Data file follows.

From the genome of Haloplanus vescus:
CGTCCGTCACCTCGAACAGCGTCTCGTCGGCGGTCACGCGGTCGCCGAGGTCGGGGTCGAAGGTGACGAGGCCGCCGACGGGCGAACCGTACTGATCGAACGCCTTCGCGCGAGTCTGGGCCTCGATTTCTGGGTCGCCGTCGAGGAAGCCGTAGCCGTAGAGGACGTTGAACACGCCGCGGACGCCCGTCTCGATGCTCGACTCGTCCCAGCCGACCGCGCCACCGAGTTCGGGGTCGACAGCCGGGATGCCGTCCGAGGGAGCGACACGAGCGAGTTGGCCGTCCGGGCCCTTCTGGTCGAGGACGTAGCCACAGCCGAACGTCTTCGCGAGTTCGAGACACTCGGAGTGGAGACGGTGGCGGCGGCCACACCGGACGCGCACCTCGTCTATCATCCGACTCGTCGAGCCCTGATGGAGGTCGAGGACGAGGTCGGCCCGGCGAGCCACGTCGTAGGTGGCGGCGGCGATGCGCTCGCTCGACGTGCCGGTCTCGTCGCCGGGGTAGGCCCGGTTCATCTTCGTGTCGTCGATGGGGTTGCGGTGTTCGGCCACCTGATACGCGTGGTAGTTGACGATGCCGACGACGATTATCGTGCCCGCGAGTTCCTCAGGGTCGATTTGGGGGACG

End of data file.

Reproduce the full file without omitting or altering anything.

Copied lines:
From the genome of Haloplanus vescus:
CGTCCGTCACCTCGAACAGCGTCTCGTCGGCGGTCACGCGGTCGCCGAGGTCGGGGTCGAAGGTGACGAGGCCGCCGACGGGCGAACCGTACTGATCGAACGCCTTCGCGCGAGTCTGGGCCTCGATTTCTGGGTCGCCGTCGAGGAAGCCGTAGCCGTAGAGGACGTTGAACACGCCGCGGACGCCCGTCTCGATGCTCGACTCGTCCCAGCCGACCGCGCCACCGAGTTCGGGGTCGACAGCCGGGATGCCGTCCGAGGGAGCGACACGAGCGAGTTGGCCGTCCGGGCCCTTCTGGTCGAGGACGTAGCCACAGCCGAACGTCTTCGCGAGTTCGAGACACTCGGAGTGGAGACGGTGGCGGCGGCCACACCGGACGCGCACCTCGTCTATCATCCGACTCGTCGAGCCCTGATGGAGGTCGAGGACGAGGTCGGCCCGGCGAGCCACGTCGTAGGTGGCGGCGGCGATGCGCTCGCTCGACGTGCCGGTCTCGTCGCCGGGGTAGGCCCGGTTCATCTTCGTGTCGTCGATGGGGTTGCGGTGTTCGGCCACCTGATACGCGTGGTAGTTGACGATGCCGACGACGATTATCGTGCCCGCGAGTTCCTCAGGGTCGATTTGGGGGACG